|Full text||Click to download.|
|Citation||Communications of the ACM, 52 (2009), pp. 70-74.
David C. Parkes
David M. Pennock
Companies and individuals are using computer networks to conduct increasing amounts of their daily business. Web search engines auctioned some $10 billion of ad space in 2007, accounting for almost half of all online advertising revenue. Sales at Amazon.com were $4.13 billion in the first quarter of 2008, including a fast-growing revenue stream from selling Web services to other e-commerce companies. At eBay, sales reached $15.7 billion in the second quarter, with 84.5 million active users. This explosion of large-scale e-commerce poses new computational challenges that stem from the need to understand incentives. Because individuals and organizations that own and operate networked computers and systems are autonomous, they will generally act to maximize their own self-interest--a notion that is absent from traditional algorithm design. In this article, we provide an overview of four areas of computation in which incentives play a crucial role: resource allocation, knowledge integration, peer production and interaction, and security and privacy.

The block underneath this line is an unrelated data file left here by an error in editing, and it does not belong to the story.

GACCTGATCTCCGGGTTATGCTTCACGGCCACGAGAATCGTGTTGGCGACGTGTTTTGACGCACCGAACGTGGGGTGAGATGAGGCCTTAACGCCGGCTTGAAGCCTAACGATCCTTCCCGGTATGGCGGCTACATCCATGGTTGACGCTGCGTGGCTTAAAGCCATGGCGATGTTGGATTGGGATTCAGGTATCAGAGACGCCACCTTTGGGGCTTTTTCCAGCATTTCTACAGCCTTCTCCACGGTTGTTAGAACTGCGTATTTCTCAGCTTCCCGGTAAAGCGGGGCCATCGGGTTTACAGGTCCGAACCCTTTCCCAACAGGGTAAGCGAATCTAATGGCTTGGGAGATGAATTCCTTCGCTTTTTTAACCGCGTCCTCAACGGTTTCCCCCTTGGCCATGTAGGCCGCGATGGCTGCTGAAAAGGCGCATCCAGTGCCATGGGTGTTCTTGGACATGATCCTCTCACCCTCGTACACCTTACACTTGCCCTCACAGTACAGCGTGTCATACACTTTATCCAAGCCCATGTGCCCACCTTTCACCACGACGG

Back to publications
Back to previous page